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2 - Governing by numbers: fantasies of forecasting, ‘predict and provide’ and the technologies of government

Published online by Cambridge University Press:  18 January 2024

Steven Griggs
Affiliation:
Staffordshire University
David Howarth
Affiliation:
University of Essex
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Summary

In the final years of the Second World War, the UK aviation industry was singled out in the corridors of power as a strategic driver of post-war recovery (Barnett, 1995; Engel, 2007; Edgerton, 2018: 189–90). This state sponsorship rapidly coalesced around a regime of aviation expansion which was predicated on a predominant social logic of ‘predict and provide’ (Adams, 1981; Dudley and Richardson, 1998). ‘Predict and provide’ was inscribed in the apparatus of the state and government, spelling out an administrative rationality that informed the energies of ministerial staff in planning and delivering additional airport capacity, where the latter was deemed necessary to meet the predicted exponential growth of passenger numbers. Hence, aviation policy was strategically pared down to the interdependent and ‘troublesome’ tasks of determining the timing of new airport infrastructure, deciding on or making a case for particular sites or locations and ushering proposed developments through planning processes and any local opposition. In other words, decisions over the need for, and the siting of, additional runways and terminals, came to rest on the predictive capabilities of the practices of forecasting and quantification of future passenger demand.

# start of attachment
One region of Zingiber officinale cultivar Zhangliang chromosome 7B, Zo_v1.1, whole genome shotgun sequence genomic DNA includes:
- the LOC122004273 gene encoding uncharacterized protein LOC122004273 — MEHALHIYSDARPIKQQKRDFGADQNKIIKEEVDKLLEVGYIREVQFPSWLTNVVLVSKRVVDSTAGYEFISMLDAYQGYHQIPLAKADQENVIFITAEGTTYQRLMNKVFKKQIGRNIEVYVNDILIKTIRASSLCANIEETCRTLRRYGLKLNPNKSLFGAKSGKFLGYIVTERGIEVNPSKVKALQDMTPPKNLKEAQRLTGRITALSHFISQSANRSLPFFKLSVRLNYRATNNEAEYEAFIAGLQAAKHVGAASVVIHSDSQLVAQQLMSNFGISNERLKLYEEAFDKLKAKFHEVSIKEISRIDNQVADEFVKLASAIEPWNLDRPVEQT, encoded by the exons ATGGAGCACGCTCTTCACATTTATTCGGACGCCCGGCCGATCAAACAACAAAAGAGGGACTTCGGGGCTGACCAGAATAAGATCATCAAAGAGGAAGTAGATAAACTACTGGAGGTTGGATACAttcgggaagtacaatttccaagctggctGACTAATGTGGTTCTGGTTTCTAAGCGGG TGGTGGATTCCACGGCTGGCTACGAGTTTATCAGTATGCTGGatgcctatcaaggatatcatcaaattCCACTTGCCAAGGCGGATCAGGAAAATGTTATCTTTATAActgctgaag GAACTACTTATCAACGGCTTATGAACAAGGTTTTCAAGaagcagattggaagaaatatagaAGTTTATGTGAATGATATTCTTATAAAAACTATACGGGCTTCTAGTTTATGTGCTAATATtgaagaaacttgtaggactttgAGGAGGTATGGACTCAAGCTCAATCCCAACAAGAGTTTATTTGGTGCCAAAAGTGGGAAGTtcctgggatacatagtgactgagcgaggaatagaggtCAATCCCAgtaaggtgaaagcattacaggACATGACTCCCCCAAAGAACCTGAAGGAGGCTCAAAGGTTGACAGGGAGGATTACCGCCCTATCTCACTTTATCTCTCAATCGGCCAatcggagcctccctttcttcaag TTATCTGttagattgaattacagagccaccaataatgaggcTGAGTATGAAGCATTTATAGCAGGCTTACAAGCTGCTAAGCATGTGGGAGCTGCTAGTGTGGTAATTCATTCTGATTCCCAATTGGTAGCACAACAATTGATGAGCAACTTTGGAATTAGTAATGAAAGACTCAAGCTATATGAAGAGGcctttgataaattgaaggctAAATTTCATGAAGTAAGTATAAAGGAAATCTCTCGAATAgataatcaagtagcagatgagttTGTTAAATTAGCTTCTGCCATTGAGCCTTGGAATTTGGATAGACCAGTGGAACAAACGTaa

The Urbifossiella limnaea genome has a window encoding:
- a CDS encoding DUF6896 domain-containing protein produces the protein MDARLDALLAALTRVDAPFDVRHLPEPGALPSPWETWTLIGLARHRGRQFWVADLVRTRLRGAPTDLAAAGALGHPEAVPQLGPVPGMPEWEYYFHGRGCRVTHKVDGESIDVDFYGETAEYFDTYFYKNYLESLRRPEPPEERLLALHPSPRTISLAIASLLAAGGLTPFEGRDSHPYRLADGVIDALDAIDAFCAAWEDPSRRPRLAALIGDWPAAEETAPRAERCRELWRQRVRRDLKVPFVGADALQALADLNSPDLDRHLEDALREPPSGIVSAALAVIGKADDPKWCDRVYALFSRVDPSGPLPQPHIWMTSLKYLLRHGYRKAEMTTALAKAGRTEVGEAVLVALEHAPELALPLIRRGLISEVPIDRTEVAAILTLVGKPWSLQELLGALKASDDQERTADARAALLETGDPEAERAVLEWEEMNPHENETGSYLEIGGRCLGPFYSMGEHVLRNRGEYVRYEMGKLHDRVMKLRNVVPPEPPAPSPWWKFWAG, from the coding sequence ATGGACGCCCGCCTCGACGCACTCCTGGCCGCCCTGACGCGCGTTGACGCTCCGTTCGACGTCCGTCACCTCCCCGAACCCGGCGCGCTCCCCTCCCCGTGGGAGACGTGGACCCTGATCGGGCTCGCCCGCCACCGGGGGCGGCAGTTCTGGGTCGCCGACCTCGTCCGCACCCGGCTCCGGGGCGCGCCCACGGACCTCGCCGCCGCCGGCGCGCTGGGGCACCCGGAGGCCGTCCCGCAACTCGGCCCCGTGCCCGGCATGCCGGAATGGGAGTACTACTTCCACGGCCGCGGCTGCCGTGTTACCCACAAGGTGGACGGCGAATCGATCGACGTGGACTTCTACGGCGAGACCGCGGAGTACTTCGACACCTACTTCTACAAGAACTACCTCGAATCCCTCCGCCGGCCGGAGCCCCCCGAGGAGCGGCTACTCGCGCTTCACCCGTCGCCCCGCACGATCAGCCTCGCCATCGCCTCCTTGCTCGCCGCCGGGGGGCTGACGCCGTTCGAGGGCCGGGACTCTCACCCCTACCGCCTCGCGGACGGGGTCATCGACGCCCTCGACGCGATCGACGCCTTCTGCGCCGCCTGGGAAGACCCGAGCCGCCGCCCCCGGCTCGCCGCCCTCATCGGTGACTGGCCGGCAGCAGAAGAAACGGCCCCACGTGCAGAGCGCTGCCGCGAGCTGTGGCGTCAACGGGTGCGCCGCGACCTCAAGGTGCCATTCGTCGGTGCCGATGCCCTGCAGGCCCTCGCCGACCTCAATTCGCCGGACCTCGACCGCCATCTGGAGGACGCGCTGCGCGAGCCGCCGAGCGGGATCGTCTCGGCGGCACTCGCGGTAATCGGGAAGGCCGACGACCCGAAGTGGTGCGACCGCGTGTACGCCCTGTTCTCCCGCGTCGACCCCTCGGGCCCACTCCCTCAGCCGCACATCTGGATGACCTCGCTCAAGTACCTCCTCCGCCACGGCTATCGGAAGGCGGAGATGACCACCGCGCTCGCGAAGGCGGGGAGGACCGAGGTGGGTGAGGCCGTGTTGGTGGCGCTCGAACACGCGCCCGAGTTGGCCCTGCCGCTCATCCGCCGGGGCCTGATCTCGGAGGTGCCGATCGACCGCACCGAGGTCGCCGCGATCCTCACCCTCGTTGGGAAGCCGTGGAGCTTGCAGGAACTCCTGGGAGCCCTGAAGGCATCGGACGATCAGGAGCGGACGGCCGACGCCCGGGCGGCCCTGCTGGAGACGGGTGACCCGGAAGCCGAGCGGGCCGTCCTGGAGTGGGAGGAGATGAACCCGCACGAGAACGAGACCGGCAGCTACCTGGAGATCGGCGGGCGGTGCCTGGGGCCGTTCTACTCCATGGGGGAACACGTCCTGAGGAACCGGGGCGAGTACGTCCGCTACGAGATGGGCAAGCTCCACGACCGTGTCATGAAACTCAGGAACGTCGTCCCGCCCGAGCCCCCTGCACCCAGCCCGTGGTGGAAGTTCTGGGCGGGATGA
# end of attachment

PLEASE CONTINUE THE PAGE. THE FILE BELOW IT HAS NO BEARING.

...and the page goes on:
This chapter explores how the knowledge and expertise of forecasting brought into play complex political processes of data accumulation, calculation and modelling in the realm of aviation and airport expansion. We show how the DfT, in its various guises, constituted a wealth of categories, assumptions, economic models and statistical techniques, which sought to normalise expectations of expansion, putting in place complex assemblages of alternative projections of air travel across the UK and individual airports. Paradoxically, practices of forecasting provided a framework and a stage for core decision-making in the present, while effectively projecting the making and implementation of concrete decisions into a depoliticised space of the future. Along this pathway, the magical currency of numbers and the logics of quantification enabled the DfT to position itself as a ‘centre of power’, which could marginalise all but the most expert and powerful of citizens and groups.

However, despite assembling these statistical and modelling tools, we argue that in the field of airport and aviation expansion provision did not always follow prediction.

Type
Chapter
Information
Contesting Aviation Expansion
Depoliticisation, Technologies of Government and Post-Aviation Futures
, pp. 43 - 72
Publisher: Bristol University Press
Print publication year: 2023

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